Claire Trevett is the New Zealand Herald’s deputy political editor.

Maori candidate throws a spanner in the works

The latest poll puts Kelvin Davis seven points behind his Mana rival but he believes he still has a chance of winning the seat.
Photo / Paul Estcourt.
The latest poll puts Kelvin Davis seven points behind his Mana rival but he believes he still has a chance of winning the seat. Photo / Paul Estcourt.

Labour's Te Tai Tokerau candidate, Kelvin Davis, says the rising popularity of the new Maori Party candidate, actor Waihoroi Shortland, could be hobbling his own chances of taking the seat off MP Hone Harawira.

A Te Karere-DigiPoll survey out yesterday showed Mr Harawira, the Mana Party leader, ahead of Mr Davis, a list MP, by 42 per cent to 35.

Although Mr Shortland was on 20 per cent, that was a marked increase on the 9 per cent support the Maori Party's previous candidate, Solomon Tipene, got in the June byelection.

Eight per cent of the 400 respondents were undecided.

The poll also showed that Labour, the Maori Party and Mana were almost level in the party vote. Labour and the Maori Party were both on 27 per cent and Mana was on 25.

The results show the extent to which the new Mana Party has split the vote on Mr Harawira's home turf - in the 2008 election Labour won 45 per cent of the party vote and the Maori Party got 30 per cent.

Mr Davis said he was pleased he was within reach of Mr Harawira, "although obviously I would rather be ahead. I think Wassie [Shortland] is taking some of the support I took from Solomon during the byelection."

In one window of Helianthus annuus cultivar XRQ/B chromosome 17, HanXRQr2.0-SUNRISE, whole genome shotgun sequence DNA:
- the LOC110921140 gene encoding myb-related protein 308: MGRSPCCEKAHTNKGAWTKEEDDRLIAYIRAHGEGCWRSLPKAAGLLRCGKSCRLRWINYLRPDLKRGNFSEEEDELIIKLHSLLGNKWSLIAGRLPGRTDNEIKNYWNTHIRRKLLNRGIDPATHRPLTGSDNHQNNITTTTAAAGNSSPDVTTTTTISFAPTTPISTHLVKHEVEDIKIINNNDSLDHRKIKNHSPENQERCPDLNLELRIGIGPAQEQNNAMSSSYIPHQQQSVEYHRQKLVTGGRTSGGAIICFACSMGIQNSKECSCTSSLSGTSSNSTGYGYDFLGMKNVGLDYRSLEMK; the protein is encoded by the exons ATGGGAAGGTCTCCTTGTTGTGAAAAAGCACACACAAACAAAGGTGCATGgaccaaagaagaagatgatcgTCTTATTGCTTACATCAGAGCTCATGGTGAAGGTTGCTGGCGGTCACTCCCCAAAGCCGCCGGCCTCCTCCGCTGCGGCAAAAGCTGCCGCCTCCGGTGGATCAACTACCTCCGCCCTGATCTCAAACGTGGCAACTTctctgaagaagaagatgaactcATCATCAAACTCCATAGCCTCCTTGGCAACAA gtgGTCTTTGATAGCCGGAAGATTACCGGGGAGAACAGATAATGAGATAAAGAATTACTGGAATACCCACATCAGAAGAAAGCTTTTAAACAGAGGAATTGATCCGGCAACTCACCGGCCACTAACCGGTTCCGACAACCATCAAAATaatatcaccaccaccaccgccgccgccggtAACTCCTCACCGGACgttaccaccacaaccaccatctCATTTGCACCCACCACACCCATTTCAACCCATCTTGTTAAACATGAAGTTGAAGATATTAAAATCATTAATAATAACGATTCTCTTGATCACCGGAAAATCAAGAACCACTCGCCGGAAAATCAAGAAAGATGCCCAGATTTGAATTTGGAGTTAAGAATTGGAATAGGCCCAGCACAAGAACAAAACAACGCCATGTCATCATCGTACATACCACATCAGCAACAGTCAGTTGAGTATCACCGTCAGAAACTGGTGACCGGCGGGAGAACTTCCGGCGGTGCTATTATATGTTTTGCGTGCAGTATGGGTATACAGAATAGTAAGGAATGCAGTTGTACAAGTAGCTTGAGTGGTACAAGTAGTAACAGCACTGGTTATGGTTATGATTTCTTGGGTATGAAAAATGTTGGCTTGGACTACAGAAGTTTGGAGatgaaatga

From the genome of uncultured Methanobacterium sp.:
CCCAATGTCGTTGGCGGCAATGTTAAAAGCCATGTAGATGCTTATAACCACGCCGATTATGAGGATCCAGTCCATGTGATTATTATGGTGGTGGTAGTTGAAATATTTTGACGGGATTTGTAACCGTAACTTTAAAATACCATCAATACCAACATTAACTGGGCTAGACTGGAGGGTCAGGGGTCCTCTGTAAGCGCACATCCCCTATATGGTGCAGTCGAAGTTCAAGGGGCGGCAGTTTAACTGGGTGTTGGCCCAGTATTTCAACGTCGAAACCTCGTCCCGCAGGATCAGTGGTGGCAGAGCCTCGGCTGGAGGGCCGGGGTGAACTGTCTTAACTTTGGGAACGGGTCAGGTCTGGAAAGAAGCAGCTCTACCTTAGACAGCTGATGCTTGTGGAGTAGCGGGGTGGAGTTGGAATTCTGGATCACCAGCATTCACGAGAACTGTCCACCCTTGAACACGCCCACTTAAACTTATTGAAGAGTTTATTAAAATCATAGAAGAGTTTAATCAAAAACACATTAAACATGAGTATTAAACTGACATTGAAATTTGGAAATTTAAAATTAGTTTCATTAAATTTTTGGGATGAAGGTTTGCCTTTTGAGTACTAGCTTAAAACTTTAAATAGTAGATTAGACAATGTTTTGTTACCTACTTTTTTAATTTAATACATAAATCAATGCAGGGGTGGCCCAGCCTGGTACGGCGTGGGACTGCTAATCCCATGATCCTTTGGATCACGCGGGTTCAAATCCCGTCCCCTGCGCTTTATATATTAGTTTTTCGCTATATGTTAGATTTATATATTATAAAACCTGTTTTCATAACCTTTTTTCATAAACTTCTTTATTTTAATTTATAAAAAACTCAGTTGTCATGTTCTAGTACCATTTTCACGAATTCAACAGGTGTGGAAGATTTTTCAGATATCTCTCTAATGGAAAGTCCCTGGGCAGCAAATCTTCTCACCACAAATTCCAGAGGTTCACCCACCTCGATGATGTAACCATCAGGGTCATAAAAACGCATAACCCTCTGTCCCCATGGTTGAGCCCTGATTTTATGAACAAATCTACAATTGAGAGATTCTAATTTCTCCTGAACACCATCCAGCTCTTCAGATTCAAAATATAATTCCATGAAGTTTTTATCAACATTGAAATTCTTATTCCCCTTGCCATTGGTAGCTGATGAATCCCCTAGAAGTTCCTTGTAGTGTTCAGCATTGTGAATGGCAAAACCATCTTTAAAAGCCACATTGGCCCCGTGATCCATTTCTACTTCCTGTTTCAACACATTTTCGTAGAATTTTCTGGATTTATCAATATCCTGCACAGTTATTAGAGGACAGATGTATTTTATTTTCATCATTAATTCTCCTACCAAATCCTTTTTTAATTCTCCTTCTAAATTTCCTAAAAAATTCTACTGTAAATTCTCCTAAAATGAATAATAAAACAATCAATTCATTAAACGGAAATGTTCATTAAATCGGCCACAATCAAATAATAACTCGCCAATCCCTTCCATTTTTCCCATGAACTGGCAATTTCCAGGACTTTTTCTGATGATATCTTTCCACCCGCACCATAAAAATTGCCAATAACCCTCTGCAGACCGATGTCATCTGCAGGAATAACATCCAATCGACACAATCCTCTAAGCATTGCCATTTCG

Mr Shortland said he believed his increased support had come at the cost of both Mr Harawira and Mr Davis.

"I've stolen from both of them, and I make no apologies for being a thief. You couldn't see us for dust in the byelection. Well, now I can distinctly see the shapes of the heels.

"I'm within fingertip reach and if I can just give them a Piri Weepu fingertip flick round the heels, I'll get over."

Mr Shortland said he was focusing on undecided voters and the 5500 people who had not voted in the byelection. He said the close split in the party vote showed Maori voters were no longer as loyal to the Labour Party as in the past.

There is also significant personal support for Mr Harawira in the electorate - 30 per cent chose him as their favourite Maori MP - ahead of Maori Party co-leader Pita Sharples on 22. Mr Davis got 11 per cent.

And although John Key was ahead as preferred Prime Minister, on 26 per cent, there was a thumbs-down for his Government's performance. Half of the respondents said their whanau was worse off under the Government.

Only 29 per cent said they believed the Government was heading in the right direction; 58 per cent said it was going in the wrong direction.

In the June byelection, Mr Harawira received about 49 per cent of the votes and held on to the seat with a majority of 1117. Mr Davis secured about 40 per cent.

The Te Karere poll will bring some relief to Mr Harawira after an earlier, much smaller Marae-DigiPoll survey indicated the seat was close and gave Mr Davis the edge. Mr Harawira said at that point that he would concentrate on retaining his seat in this election, restricting his ability to campaign nationwide for the party vote.

The Te Karere-DigiPoll survey of 400 voters has a margin of error of 4.9 per cent and was taken between October 1 and 25.

- NZ Herald

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